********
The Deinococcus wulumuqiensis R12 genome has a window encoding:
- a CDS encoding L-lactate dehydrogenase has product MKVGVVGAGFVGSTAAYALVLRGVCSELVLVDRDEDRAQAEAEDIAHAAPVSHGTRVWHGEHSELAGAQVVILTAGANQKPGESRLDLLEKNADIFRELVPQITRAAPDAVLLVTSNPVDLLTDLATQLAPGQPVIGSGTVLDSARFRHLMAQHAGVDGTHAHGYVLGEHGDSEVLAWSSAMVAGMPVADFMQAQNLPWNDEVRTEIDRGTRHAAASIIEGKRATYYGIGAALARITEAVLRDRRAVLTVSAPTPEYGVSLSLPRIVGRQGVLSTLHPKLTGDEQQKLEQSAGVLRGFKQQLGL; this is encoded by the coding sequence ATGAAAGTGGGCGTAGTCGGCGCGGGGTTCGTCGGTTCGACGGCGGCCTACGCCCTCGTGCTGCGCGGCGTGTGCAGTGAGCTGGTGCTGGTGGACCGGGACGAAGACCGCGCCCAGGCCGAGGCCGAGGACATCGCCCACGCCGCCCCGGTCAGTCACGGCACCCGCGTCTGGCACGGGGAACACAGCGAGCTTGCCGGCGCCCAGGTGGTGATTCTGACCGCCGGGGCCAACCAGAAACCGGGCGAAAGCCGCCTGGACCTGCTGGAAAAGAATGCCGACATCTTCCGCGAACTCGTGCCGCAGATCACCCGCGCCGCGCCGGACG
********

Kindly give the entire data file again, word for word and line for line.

The Deinococcus wulumuqiensis R12 genome has a window encoding:
- a CDS encoding L-lactate dehydrogenase has product MKVGVVGAGFVGSTAAYALVLRGVCSELVLVDRDEDRAQAEAEDIAHAAPVSHGTRVWHGEHSELAGAQVVILTAGANQKPGESRLDLLEKNADIFRELVPQITRAAPDAVLLVTSNPVDLLTDLATQLAPGQPVIGSGTVLDSARFRHLMAQHAGVDGTHAHGYVLGEHGDSEVLAWSSAMVAGMPVADFMQAQNLPWNDEVRTEIDRGTRHAAASIIEGKRATYYGIGAALARITEAVLRDRRAVLTVSAPTPEYGVSLSLPRIVGRQGVLSTLHPKLTGDEQQKLEQSAGVLRGFKQQLGL; this is encoded by the coding sequence ATGAAAGTGGGCGTAGTCGGCGCGGGGTTCGTCGGTTCGACGGCGGCCTACGCCCTCGTGCTGCGCGGCGTGTGCAGTGAGCTGGTGCTGGTGGACCGGGACGAAGACCGCGCCCAGGCCGAGGCCGAGGACATCGCCCACGCCGCCCCGGTCAGTCACGGCACCCGCGTCTGGCACGGGGAACACAGCGAGCTTGCCGGCGCCCAGGTGGTGATTCTGACCGCCGGGGCCAACCAGAAACCGGGCGAAAGCCGCCTGGACCTGCTGGAAAAGAATGCCGACATCTTCCGCGAACTCGTGCCGCAGATCACCCGCGCCGCGCCGGACG